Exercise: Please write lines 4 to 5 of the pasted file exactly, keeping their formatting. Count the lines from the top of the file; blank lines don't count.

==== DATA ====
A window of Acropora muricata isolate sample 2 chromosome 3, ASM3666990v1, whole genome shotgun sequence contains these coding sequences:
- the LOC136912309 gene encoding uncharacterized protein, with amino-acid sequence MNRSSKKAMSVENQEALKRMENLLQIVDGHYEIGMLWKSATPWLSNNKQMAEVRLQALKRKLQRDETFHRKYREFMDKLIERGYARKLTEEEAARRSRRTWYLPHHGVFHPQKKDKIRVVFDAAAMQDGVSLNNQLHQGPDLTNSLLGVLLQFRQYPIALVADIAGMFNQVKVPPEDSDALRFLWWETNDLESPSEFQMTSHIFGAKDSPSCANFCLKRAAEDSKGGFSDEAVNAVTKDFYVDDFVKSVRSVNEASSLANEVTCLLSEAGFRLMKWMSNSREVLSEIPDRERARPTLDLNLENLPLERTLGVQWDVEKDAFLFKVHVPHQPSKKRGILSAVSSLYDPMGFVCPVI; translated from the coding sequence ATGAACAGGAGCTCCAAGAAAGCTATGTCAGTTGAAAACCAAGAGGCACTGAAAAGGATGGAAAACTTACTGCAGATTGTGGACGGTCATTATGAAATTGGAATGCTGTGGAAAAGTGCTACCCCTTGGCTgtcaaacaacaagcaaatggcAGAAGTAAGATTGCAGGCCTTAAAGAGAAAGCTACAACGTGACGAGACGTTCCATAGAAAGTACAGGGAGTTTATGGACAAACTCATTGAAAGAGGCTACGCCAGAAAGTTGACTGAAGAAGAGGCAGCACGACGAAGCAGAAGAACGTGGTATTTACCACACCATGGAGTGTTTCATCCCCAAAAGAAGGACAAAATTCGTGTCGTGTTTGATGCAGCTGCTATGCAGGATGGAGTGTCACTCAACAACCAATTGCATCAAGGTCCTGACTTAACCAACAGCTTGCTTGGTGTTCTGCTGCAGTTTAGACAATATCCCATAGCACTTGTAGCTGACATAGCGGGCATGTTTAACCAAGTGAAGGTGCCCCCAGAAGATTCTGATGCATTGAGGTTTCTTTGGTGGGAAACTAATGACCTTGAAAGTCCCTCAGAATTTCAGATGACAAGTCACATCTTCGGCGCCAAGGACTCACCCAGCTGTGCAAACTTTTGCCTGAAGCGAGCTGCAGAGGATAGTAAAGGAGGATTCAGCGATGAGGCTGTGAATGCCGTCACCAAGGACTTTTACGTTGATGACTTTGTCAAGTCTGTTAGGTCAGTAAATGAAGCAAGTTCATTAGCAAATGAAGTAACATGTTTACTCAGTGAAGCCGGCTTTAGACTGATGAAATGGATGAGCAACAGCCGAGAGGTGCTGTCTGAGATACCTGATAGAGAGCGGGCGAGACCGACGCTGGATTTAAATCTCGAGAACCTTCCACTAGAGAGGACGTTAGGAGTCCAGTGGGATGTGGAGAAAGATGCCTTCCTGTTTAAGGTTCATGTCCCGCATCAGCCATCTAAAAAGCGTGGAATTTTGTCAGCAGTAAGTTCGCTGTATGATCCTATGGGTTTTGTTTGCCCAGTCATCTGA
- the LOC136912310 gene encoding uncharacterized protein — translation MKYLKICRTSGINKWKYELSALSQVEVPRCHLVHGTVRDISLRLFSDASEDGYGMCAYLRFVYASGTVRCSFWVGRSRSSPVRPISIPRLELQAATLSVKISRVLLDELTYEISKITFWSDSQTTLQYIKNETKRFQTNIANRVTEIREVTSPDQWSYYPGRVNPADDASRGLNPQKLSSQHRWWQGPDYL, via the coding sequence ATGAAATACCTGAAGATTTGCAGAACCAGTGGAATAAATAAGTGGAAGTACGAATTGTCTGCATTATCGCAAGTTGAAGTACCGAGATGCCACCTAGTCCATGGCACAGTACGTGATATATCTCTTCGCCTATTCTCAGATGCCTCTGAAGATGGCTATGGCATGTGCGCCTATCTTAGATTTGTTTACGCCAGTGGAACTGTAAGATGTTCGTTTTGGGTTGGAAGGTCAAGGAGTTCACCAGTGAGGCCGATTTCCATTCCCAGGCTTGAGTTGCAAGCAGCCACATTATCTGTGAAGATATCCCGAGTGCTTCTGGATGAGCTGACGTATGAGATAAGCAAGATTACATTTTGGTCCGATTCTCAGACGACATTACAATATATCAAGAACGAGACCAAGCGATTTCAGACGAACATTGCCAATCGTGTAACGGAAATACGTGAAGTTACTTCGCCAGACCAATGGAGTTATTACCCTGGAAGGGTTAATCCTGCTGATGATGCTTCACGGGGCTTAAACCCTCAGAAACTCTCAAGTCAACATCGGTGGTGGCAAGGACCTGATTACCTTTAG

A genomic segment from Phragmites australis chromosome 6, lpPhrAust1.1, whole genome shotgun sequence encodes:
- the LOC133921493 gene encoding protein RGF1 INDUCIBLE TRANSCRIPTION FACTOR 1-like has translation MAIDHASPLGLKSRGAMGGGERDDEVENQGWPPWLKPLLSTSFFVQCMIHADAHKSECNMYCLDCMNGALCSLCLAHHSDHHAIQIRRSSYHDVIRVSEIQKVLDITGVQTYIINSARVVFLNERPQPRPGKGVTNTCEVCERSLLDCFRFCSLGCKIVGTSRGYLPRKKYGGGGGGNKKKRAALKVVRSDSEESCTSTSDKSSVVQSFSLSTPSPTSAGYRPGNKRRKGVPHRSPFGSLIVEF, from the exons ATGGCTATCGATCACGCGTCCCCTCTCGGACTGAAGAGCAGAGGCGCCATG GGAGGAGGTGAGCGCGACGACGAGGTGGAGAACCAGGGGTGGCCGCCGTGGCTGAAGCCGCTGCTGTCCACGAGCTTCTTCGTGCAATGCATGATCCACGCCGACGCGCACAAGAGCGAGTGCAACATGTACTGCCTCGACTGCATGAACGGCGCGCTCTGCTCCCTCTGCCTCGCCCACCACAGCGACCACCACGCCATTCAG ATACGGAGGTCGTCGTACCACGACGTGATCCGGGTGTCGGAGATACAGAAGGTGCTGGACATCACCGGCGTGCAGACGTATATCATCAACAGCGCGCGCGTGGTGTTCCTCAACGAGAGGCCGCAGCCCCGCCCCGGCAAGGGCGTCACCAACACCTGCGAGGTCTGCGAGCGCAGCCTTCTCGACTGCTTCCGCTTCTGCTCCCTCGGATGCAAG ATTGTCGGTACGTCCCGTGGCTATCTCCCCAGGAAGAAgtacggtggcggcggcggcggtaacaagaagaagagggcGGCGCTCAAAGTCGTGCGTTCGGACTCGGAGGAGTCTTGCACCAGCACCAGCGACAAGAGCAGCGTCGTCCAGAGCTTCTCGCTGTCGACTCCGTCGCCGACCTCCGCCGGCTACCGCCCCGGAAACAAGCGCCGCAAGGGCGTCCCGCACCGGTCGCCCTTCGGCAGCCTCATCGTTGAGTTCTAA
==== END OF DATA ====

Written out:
A genomic segment from Phragmites australis chromosome 6, lpPhrAust1.1, whole genome shotgun sequence encodes:
- the LOC133921493 gene encoding protein RGF1 INDUCIBLE TRANSCRIPTION FACTOR 1-like has translation MAIDHASPLGLKSRGAMGGGERDDEVENQGWPPWLKPLLSTSFFVQCMIHADAHKSECNMYCLDCMNGALCSLCLAHHSDHHAIQIRRSSYHDVIRVSEIQKVLDITGVQTYIINSARVVFLNERPQPRPGKGVTNTCEVCERSLLDCFRFCSLGCKIVGTSRGYLPRKKYGGGGGGNKKKRAALKVVRSDSEESCTSTSDKSSVVQSFSLSTPSPTSAGYRPGNKRRKGVPHRSPFGSLIVEF, from the exons ATGGCTATCGATCACGCGTCCCCTCTCGGACTGAAGAGCAGAGGCGCCATG GGAGGAGGTGAGCGCGACGACGAGGTGGAGAACCAGGGGTGGCCGCCGTGGCTGAAGCCGCTGCTGTCCACGAGCTTCTTCGTGCAATGCATGATCCACGCCGACGCGCACAAGAGCGAGTGCAACATGTACTGCCTCGACTGCATGAACGGCGCGCTCTGCTCCCTCTGCCTCGCCCACCACAGCGACCACCACGCCATTCAG ATACGGAGGTCGTCGTACCACGACGTGATCCGGGTGTCGGAGATACAGAAGGTGCTGGACATCACCGGCGTGCAGACGTATATCATCAACAGCGCGCGCGTGGTGTTCCTCAACGAGAGGCCGCAGCCCCGCCCCGGCAAGGGCGTCACCAACACCTGCGAGGTCTGCGAGCGCAGCCTTCTCGACTGCTTCCGCTTCTGCTCCCTCGGATGCAAG ATTGTCGGTACGTCCCGTGGCTATCTCCCCAGGAAGAAgtacggtggcggcggcggcggtaacaagaagaagagggcGGCGCTCAAAGTCGTGCGTTCGGACTCGGAGGAGTCTTGCACCAGCACCAGCGACAAGAGCAGCGTCGTCCAGAGCTTCTCGCTGTCGACTCCGTCGCCGACCTCCGCCGGCTACCGCCCCGGAAACAAGCGCCGCAAGGGCGTCCCGCACCGGTCGCCCTTCGGCAGCCTCATCGTTGAGTTCTAA